Surgeons may use hand gestures to manipulate MRI images in OR
Doctors may soon be using a system in the operating room that recognizes hand gestures as commands to tell a computer to browse and display medical images of the patient during a surgery. (2013-01-10)

New techniques allow greater control of smartwatches
Georgia Institute of Technology researchers have invented new ways to interact that provide a little more control, including taps of the skin, nudges on the side of the watch and breathing on the screen. (2017-01-27)

Robot uses social feedback to fetch objects intelligently
By enabling them to ask a question when they're confused, an algorithm developed at Brown University helps robots get better at fetching objects, an important task for future robot assistants. (2017-03-06)

Artificial intelligence enables recognizing and assessing a violinist's bow movements
In playing music, gestures are extremely important, in part because they are directly related to the sound and the expressiveness of the musicians. Today, technology exists that captures movement and is capable of detecting gestural details very precisely. (2019-04-02)

Rats give more generously in response to the smell of hunger
How do animals that help their brethren manage to prioritize those most in need? A study publishing March 24 in the open-access journal PLOS Biology by Karin Schneeberger and colleagues of the universities of Bern in Switzerland and Potsdam in Germany, shows that rats can use odor cues alone to determine how urgently to provide food assistance to other rats in need. (2020-03-24)

The number of illustrations in storybooks influences children's word learning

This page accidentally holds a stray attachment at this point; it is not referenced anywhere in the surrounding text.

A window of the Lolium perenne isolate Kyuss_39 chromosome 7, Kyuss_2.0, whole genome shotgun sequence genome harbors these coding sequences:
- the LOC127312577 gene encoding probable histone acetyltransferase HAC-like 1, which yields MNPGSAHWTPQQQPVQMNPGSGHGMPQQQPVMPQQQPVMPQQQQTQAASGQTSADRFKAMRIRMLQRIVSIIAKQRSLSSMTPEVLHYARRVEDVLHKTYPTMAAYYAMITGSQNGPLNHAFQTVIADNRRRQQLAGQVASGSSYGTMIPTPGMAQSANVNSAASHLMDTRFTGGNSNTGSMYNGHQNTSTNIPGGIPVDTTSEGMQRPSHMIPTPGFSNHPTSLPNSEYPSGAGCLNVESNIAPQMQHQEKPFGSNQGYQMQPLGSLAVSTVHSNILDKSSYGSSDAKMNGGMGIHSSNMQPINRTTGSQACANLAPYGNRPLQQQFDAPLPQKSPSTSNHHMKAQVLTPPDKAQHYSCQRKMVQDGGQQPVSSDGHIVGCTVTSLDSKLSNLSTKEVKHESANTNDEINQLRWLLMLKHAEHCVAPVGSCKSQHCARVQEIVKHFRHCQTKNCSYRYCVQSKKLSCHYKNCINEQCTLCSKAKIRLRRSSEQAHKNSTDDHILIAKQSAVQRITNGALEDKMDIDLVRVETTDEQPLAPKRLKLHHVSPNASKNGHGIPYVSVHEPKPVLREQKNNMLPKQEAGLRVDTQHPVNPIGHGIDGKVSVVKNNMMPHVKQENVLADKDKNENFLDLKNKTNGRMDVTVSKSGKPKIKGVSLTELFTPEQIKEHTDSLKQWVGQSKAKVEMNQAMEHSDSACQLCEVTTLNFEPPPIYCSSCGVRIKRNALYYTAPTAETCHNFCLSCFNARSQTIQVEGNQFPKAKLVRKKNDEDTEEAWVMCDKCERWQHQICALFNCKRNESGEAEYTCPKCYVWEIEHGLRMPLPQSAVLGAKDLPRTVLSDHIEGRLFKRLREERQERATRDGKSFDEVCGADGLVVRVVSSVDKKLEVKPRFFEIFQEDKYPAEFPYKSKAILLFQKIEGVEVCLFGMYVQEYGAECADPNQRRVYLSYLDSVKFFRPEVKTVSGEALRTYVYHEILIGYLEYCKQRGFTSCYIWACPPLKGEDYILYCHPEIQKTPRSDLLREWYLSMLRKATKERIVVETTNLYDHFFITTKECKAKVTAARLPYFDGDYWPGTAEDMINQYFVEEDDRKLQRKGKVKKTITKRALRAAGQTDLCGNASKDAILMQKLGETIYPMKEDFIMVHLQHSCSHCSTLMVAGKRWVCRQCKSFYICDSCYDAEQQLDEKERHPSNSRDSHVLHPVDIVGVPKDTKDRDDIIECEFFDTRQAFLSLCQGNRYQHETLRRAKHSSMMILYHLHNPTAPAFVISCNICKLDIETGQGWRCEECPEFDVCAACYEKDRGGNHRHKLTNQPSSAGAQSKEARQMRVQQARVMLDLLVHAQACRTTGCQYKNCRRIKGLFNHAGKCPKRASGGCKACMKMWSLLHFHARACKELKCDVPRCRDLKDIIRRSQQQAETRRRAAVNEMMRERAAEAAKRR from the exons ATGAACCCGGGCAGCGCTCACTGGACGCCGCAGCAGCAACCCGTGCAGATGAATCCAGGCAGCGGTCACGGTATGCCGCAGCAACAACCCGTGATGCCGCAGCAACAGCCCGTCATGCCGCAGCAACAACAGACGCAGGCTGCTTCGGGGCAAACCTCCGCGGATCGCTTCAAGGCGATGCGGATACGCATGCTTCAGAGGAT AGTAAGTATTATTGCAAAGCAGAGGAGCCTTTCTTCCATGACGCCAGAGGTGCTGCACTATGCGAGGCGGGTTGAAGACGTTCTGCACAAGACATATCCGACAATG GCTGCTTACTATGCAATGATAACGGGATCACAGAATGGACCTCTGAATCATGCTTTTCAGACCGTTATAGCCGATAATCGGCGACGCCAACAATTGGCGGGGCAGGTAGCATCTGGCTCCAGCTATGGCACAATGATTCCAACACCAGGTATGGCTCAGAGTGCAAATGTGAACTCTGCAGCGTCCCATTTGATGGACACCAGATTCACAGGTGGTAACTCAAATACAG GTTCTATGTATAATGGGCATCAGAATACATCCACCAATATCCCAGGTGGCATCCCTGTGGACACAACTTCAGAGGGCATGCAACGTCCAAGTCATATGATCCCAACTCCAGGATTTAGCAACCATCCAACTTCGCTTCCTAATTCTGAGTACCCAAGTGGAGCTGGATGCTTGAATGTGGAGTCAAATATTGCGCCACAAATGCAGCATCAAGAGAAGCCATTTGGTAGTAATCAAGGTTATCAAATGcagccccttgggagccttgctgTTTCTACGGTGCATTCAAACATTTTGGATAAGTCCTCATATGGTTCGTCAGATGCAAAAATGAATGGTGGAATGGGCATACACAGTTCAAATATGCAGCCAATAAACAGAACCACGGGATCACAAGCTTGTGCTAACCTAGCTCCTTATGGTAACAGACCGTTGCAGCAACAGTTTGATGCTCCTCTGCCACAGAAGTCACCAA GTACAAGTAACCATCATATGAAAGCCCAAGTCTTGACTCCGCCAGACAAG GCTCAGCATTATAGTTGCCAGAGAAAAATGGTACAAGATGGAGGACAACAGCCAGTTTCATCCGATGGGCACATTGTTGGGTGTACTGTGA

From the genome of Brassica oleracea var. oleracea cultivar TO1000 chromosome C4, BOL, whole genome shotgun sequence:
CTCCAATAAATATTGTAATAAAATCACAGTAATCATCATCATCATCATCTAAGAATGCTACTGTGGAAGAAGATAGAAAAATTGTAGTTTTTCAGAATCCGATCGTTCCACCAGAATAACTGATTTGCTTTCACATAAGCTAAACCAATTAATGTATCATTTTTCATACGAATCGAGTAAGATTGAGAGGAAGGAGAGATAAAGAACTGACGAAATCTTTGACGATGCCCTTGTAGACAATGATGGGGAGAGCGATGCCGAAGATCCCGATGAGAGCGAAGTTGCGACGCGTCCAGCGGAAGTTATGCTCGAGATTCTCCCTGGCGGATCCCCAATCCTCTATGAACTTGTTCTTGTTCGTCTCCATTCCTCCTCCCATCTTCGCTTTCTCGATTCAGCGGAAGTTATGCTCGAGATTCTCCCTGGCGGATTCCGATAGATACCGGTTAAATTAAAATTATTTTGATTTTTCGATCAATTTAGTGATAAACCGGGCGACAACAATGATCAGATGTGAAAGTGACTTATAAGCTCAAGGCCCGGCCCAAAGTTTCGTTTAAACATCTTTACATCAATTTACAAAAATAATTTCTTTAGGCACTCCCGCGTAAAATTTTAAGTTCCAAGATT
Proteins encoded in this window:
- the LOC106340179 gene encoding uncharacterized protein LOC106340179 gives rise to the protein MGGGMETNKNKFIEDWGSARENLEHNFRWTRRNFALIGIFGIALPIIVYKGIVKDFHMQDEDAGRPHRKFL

New research shows that the number of illustrations presented in a storybook can influence preschool children's ability to learn words from shared reading. (2017-07-12)

Talking to an android
Researchers have significantly upgraded the interaction system for the conversational android ERICA, by implementing 'backchanneling' and 'attentive listening' ability. (2018-08-20)

Repurposed sensor enables smartwatch to detect finger taps and other bio-acoustic signals
A smartwatch is capable of detecting and distinguishing a variety of taps, flicks and scratches by the hands and fingers, and all that's required is a software upgrade that repurposes the device's existing accelerometer, Carnegie Mellon University researchers discovered. This new functionality makes possible new applications that use common gestures to control the smartwatch. (2016-10-17)

Wearable robot transforms musicians into 3-armed drummers
Georgia Institute of Technology researchers have built a wearable robotic limb that allows drummers to play with three arms. The two-foot long 'smart arm' can be attached to a musician's shoulder and responds to human gestures and the music it hears. When the drummer moves to play the high hat cymbal, for example, the robotic arm maneuvers to play the ride cymbal. (2016-02-17)

UD researchers develop revolutionary computer interface technology
University of Delaware researchers have developed a revolutionary computer interface technology that promises to put the bite on the traditional mouse and mechanical keyboard. (2002-10-08)

That new baby isn't imitating you